I am trying to put together a form of workbook that teachers are able to use within mainstream classrooms to help hetter understand children that are on the spectrum.
I find that too often children labelled as autistic are viewed only by their "disorder" and people forget this is a unique individual.
I understand there is a wide spectrum of needs, but I think a focus on positive interactions will help break down the barriers labels create.
Thanks for your time
This is an interesting question. For me, I suppose the question shouldn't necessarily specifically about one person, or one category of people, but understanding as a starting point that not all children are the same so teachers need to have awareness, understanding, resources and time to be able to gain an awareness and understanding of every student as an individual. As a child, I doubt I was best placed to fully understand or know what I was going through, or being able to communicate my needs, but if teachers approached the situation that all children are different then that may allow them to understand that a child behaving a certain way doesn't make them good, bad or whatever but merely makes them an individual in the early stages of life who may need more or less help regarding certain tasks or skills, etc. to help the child develop in a positive way to be able to achieve their potential while ensuring that the needs of children are met no matter what their differences are.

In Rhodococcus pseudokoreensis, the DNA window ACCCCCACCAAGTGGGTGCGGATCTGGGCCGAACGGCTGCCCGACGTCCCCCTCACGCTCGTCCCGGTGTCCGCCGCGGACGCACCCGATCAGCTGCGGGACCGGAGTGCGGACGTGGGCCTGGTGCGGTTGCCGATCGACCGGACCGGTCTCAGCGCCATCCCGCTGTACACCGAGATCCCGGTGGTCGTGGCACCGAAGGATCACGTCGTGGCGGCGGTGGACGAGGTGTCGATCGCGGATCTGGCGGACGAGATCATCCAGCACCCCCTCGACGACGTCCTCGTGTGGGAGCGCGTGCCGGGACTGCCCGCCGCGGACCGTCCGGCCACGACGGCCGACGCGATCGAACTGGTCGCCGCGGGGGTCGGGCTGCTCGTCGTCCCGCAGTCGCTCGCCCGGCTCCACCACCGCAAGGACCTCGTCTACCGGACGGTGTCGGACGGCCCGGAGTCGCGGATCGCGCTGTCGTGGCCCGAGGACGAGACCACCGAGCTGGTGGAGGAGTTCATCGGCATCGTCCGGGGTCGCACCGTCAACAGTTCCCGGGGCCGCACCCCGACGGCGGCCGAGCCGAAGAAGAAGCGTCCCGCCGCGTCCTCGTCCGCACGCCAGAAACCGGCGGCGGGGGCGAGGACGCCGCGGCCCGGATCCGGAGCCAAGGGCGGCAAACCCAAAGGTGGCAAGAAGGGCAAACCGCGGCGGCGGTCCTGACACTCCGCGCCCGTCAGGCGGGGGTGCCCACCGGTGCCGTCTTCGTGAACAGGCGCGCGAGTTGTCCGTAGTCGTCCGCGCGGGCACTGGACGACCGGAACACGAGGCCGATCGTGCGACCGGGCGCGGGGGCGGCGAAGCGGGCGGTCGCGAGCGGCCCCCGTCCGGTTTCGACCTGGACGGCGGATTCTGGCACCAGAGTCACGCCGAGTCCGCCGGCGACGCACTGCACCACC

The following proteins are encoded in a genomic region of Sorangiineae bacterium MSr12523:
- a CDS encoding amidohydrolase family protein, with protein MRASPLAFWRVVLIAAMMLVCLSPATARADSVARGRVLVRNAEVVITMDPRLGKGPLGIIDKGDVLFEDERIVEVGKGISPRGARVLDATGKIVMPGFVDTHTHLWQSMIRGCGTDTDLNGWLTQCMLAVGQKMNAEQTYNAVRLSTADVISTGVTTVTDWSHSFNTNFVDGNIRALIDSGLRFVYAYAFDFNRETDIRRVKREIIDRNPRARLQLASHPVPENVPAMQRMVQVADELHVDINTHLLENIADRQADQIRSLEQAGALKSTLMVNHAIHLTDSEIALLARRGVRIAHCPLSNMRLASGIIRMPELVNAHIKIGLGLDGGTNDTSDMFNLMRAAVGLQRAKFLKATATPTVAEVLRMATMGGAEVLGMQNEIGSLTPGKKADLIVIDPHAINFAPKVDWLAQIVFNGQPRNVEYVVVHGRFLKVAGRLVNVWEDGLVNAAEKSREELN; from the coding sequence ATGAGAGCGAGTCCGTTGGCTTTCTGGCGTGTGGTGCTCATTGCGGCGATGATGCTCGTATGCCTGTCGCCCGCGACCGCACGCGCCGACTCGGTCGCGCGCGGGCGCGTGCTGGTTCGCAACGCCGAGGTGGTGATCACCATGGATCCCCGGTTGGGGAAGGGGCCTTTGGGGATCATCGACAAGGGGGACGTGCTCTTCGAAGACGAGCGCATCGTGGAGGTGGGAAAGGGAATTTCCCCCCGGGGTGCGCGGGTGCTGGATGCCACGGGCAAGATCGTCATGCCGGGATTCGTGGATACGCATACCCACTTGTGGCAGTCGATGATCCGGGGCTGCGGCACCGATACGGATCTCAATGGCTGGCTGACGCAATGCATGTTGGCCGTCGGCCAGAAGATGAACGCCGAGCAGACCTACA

Having a large class can restrict this idea of the children having the time and resources to fully understand an individual, therefore, it's easy to fall into the trap of just categorising someone as bad rather than focusing on trying to build a relationship to be able to understand the individual, why they may be behaving a certain way and how support can be put in place to help the child.
My nephew, who was the first member in my family to be diagnosed, has been pulled out of school over such things. There has been bullying, which the school haven't been able to deal with effectively. The teachers lack the time and resources to focus on individuals so they look for the quick and easy option at times including labelling him as bad and a problem child rather than investing the time needed to help understand him, his needs and how he can best be supported to learn and develop.